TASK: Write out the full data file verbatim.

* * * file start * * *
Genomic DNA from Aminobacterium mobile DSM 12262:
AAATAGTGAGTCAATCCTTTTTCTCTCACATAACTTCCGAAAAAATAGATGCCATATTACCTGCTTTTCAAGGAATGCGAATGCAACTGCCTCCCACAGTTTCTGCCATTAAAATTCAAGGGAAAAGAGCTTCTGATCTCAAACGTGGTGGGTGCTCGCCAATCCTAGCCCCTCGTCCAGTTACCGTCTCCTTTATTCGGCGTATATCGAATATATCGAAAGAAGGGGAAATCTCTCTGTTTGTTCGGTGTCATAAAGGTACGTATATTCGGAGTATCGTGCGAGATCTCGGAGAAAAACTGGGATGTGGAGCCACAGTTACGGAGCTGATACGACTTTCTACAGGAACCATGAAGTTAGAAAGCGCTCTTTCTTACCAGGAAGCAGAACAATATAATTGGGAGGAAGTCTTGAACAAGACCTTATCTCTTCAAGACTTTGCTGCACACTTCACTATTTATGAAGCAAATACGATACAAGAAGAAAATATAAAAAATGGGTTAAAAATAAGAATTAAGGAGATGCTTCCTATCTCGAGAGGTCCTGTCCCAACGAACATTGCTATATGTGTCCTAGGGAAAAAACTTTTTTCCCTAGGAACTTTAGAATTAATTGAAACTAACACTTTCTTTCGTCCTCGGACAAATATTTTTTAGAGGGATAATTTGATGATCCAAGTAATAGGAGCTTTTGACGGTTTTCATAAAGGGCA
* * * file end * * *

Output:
Genomic DNA from Aminobacterium mobile DSM 12262:
AAATAGTGAGTCAATCCTTTTTCTCTCACATAACTTCCGAAAAAATAGATGCCATATTACCTGCTTTTCAAGGAATGCGAATGCAACTGCCTCCCACAGTTTCTGCCATTAAAATTCAAGGGAAAAGAGCTTCTGATCTCAAACGTGGTGGGTGCTCGCCAATCCTAGCCCCTCGTCCAGTTACCGTCTCCTTTATTCGGCGTATATCGAATATATCGAAAGAAGGGGAAATCTCTCTGTTTGTTCGGTGTCATAAAGGTACGTATATTCGGAGTATCGTGCGAGATCTCGGAGAAAAACTGGGATGTGGAGCCACAGTTACGGAGCTGATACGACTTTCTACAGGAACCATGAAGTTAGAAAGCGCTCTTTCTTACCAGGAAGCAGAACAATATAATTGGGAGGAAGTCTTGAACAAGACCTTATCTCTTCAAGACTTTGCTGCACACTTCACTATTTATGAAGCAAATACGATACAAGAAGAAAATATAAAAAATGGGTTAAAAATAAGAATTAAGGAGATGCTTCCTATCTCGAGAGGTCCTGTCCCAACGAACATTGCTATATGTGTCCTAGGGAAAAAACTTTTTTCCCTAGGAACTTTAGAATTAATTGAAACTAACACTTTCTTTCGTCCTCGGACAAATATTTTTTAGAGGGATAATTTGATGATCCAAGTAATAGGAGCTTTTGACGGTTTTCATAAAGGGCA